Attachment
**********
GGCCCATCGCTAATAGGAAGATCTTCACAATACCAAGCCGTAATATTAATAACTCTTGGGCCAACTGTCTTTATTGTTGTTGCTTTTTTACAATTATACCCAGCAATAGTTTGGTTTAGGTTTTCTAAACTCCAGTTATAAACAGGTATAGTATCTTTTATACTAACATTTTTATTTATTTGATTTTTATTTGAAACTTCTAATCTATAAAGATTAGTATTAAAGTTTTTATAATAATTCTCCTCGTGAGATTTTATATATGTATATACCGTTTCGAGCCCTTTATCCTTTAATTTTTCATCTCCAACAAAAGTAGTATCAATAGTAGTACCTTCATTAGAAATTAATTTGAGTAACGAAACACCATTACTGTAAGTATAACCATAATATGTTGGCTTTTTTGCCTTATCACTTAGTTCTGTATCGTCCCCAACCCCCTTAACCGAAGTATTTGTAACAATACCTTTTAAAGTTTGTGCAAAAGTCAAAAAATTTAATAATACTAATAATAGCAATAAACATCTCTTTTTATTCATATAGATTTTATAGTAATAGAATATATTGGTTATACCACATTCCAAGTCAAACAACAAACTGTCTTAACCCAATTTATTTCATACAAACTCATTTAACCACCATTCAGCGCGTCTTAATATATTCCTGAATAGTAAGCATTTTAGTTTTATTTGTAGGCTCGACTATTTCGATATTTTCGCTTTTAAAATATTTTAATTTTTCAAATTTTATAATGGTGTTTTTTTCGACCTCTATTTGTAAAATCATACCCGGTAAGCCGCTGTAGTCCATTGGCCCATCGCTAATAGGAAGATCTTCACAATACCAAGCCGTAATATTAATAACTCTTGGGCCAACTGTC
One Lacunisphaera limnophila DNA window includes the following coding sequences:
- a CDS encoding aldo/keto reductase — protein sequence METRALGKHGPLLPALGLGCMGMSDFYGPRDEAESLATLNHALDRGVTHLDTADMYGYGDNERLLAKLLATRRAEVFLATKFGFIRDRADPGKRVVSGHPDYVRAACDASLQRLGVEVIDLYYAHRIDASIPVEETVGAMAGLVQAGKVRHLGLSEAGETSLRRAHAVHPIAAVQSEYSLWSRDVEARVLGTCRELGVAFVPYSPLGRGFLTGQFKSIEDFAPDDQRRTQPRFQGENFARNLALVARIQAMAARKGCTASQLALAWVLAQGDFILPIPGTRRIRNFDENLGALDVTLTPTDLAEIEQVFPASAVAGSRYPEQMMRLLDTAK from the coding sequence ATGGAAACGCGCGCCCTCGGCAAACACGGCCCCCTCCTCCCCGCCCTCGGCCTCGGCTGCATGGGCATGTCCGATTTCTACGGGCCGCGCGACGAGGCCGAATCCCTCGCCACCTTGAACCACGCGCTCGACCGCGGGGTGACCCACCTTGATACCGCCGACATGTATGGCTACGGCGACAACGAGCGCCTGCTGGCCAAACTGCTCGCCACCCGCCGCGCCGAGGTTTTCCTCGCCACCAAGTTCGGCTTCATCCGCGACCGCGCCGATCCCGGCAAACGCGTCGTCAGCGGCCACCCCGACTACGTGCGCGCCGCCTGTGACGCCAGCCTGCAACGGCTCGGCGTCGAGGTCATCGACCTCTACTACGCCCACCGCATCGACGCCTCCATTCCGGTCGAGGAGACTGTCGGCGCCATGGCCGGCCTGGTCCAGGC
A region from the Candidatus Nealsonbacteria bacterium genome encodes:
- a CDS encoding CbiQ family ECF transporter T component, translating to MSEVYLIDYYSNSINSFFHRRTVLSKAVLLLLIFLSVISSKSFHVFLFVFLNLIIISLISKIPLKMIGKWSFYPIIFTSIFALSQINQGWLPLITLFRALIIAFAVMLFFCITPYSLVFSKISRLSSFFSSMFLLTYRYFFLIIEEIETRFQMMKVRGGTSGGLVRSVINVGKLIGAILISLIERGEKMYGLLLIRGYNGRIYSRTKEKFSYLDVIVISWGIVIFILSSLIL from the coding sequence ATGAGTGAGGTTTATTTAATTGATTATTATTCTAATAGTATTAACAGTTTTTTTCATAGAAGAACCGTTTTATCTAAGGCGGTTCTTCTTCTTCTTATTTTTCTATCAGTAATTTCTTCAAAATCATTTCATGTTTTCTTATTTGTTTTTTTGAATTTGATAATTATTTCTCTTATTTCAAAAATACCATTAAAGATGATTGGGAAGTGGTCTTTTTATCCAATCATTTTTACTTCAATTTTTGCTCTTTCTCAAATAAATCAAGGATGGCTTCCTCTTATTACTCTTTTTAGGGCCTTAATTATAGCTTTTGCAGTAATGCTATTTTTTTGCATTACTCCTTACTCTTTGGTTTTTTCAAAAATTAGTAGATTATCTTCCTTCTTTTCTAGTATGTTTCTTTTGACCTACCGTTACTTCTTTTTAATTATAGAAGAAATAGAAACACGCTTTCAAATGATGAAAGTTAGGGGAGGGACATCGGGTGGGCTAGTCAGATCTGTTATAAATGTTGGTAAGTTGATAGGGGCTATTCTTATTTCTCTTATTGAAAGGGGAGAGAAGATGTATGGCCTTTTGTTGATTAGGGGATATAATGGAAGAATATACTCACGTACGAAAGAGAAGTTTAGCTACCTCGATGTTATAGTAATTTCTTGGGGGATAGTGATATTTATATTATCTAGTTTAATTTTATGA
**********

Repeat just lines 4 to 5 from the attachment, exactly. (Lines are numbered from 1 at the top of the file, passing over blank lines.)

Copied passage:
A region from the Candidatus Nealsonbacteria bacterium genome encodes:
- a CDS encoding CbiQ family ECF transporter T component, translating to MSEVYLIDYYSNSINSFFHRRTVLSKAVLLLLIFLSVISSKSFHVFLFVFLNLIIISLISKIPLKMIGKWSFYPIIFTSIFALSQINQGWLPLITLFRALIIAFAVMLFFCITPYSLVFSKISRLSSFFSSMFLLTYRYFFLIIEEIETRFQMMKVRGGTSGGLVRSVINVGKLIGAILISLIERGEKMYGLLLIRGYNGRIYSRTKEKFSYLDVIVISWGIVIFILSSLIL from the coding sequence ATGAGTGAGGTTTATTTAATTGATTATTATTCTAATAGTATTAACAGTTTTTTTCATAGAAGAACCGTTTTATCTAAGGCGGTTCTTCTTCTTCTTATTTTTCTATCAGTAATTTCTTCAAAATCATTTCATGTTTTCTTATTTGTTTTTTTGAATTTGATAATTATTTCTCTTATTTCAAAAATACCATTAAAGATGATTGGGAAGTGGTCTTTTTATCCAATCATTTTTACTTCAATTTTTGCTCTTTCTCAAATAAATCAAGGATGGCTTCCTCTTATTACTCTTTTTAGGGCCTTAATTATAGCTTTTGCAGTAATGCTATTTTTTTGCATTACTCCTTACTCTTTGGTTTTTTCAAAAATTAGTAGATTATCTTCCTTCTTTTCTAGTATGTTTCTTTTGACCTACCGTTACTTCTTTTTAATTATAGAAGAAATAGAAACACGCTTTCAAATGATGAAAGTTAGGGGAGGGACATCGGGTGGGCTAGTCAGATCTGTTATAAATGTTGGTAAGTTGATAGGGGCTATTCTTATTTCTCTTATTGAAAGGGGAGAGAAGATGTATGGCCTTTTGTTGATTAGGGGATATAATGGAAGAATATACTCACGTACGAAAGAGAAGTTTAGCTACCTCGATGTTATAGTAATTTCTTGGGGGATAGTGATATTTATATTATCTAGTTTAATTTTATGA